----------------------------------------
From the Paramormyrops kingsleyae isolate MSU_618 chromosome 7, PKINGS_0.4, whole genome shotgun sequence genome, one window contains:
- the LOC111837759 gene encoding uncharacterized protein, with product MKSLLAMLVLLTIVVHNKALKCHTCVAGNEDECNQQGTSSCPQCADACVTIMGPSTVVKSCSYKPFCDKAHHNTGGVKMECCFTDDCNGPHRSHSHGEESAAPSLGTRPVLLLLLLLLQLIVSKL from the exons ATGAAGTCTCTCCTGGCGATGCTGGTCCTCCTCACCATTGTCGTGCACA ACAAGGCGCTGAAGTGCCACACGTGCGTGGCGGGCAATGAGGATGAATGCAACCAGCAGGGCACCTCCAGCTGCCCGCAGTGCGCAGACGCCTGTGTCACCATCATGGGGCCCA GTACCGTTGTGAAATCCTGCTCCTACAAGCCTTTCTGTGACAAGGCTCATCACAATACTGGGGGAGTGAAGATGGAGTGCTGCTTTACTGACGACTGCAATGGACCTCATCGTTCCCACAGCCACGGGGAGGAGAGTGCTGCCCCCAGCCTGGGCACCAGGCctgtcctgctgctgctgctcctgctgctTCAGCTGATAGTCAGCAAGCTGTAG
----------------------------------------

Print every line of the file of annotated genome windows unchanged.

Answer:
From the Paramormyrops kingsleyae isolate MSU_618 chromosome 7, PKINGS_0.4, whole genome shotgun sequence genome, one window contains:
- the LOC111837759 gene encoding uncharacterized protein, with product MKSLLAMLVLLTIVVHNKALKCHTCVAGNEDECNQQGTSSCPQCADACVTIMGPSTVVKSCSYKPFCDKAHHNTGGVKMECCFTDDCNGPHRSHSHGEESAAPSLGTRPVLLLLLLLLQLIVSKL from the exons ATGAAGTCTCTCCTGGCGATGCTGGTCCTCCTCACCATTGTCGTGCACA ACAAGGCGCTGAAGTGCCACACGTGCGTGGCGGGCAATGAGGATGAATGCAACCAGCAGGGCACCTCCAGCTGCCCGCAGTGCGCAGACGCCTGTGTCACCATCATGGGGCCCA GTACCGTTGTGAAATCCTGCTCCTACAAGCCTTTCTGTGACAAGGCTCATCACAATACTGGGGGAGTGAAGATGGAGTGCTGCTTTACTGACGACTGCAATGGACCTCATCGTTCCCACAGCCACGGGGAGGAGAGTGCTGCCCCCAGCCTGGGCACCAGGCctgtcctgctgctgctgctcctgctgctTCAGCTGATAGTCAGCAAGCTGTAG